While looking back at when he started as Indiana AgrAbility’s rural rehabilitation specialist, Stephen J. Swain, ATP, let out a hearty laugh and said, “I really had no idea what I was getting into.”
Swain has family members with disabilities, but the world of assistive technology (AT) and the language of accessibility was foreign to him. Now he speaks it fluently.
“His technical knowledge and his ability to apply it to a wide variety of situations makes him invaluable to Hoosiers with disabilities,” said Wade Wingler, vice president at Easterseals Crossroads. He oversees the INDATA Project, a federally-funded statewide assistive technology program.
The INDATA Project partners with AgrAbility to serve farmers and other rural residents with disabilities throughout Indiana.
Earlier this month, INDATA surprised Swain with the AT Champion Award for his nearly 20 years of service in the assistive technology community.
Real assistance in rural settings
Swain joined Indiana AgrAbility in the summer of 2000 out of a desire to connect to the rural community. AgrAbility helps to eliminate, or at least minimize, obstacles that inhibit success in production agriculture or agriculture-related occupations.
The heart of Steve’s work involves visiting farmers with disabilities and opening their eyes to the tools available to them. He conducts disability and accessibility assessments of farms, homes and businesses, and then develops reports on what is needed in each case.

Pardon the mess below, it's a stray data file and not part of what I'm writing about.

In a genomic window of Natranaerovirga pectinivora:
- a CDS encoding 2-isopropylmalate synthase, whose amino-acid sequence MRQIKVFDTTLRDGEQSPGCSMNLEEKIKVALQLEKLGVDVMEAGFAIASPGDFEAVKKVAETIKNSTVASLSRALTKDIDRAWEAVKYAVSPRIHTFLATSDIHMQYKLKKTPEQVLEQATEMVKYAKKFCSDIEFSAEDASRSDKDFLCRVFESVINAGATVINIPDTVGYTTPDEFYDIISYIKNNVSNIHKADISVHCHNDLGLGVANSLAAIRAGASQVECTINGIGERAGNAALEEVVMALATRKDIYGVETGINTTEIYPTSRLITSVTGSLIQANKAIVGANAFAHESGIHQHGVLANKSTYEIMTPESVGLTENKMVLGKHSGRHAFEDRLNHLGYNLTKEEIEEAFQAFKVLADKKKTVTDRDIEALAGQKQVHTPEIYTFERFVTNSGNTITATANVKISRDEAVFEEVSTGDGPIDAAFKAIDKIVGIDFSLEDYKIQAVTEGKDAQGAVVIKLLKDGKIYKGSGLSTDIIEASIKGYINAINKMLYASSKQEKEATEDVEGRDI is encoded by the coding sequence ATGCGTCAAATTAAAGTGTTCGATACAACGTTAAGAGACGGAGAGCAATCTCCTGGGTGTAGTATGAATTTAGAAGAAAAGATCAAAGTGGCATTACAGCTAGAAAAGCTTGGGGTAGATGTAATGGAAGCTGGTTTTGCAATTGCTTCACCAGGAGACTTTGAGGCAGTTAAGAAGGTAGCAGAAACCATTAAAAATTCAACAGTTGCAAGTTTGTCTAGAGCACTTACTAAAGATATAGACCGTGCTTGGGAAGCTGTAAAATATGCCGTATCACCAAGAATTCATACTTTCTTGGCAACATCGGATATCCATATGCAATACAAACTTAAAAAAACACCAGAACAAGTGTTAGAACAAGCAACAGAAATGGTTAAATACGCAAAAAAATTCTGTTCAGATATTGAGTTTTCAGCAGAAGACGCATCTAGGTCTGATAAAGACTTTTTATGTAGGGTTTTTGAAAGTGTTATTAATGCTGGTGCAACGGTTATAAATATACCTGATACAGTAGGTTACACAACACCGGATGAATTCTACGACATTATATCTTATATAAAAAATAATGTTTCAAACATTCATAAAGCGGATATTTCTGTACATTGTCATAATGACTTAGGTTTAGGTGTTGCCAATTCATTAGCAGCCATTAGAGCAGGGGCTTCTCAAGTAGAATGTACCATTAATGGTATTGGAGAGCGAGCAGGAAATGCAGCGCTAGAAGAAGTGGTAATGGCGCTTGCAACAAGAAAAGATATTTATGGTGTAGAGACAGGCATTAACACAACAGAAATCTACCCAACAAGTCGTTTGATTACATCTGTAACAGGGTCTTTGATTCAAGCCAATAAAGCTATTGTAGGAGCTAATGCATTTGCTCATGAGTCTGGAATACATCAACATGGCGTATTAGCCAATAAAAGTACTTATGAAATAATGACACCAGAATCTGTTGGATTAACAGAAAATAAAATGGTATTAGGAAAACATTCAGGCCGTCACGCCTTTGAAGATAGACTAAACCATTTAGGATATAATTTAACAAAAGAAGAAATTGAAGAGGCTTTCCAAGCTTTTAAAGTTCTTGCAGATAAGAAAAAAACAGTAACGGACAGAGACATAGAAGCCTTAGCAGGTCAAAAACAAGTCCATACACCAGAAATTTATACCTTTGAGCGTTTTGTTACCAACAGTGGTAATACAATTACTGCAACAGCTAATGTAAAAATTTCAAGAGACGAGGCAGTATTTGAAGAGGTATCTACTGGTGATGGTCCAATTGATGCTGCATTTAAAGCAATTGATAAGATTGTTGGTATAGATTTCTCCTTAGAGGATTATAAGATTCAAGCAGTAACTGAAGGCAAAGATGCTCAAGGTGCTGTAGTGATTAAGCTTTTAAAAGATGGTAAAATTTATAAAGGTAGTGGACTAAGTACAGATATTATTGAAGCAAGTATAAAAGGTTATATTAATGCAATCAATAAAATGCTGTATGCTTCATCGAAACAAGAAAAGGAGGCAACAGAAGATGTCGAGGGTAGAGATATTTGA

The challenge often lies in developing a trusting relationship in which he can help people overcome their specific obstacles.
“Farmers are very independent,” Swain said. “When they have difficulty doing something, they usually figure out a way to do it. They don’t want handouts.”
However, when they see the technology available, they’re filled with inspiration — much like Swain was when he started. “I had a vague idea of assistive technology before, but this job took me to a whole new level of what’s possible.”
Some examples of what Swain calls the “more dramatic forms” of assistive technology are the devices developed for farmers with spinal cord injuries. Lifting platforms can pick them up from their wheelchair and place them right in the driver’s seat of their tractor. Auto-steer devices help them conserve energy and work for longer periods of time out in the fields. Automatic hitching devices allow farmers to hook onto equipment and subsequently detach from it without leaving the seat of their vehicle.
But AgrAbility doesn’t just assist with conditions such as spinal cord injuries and amputations. The program also addresses other conditions such as arthritis, back impairments and behavioral health issues.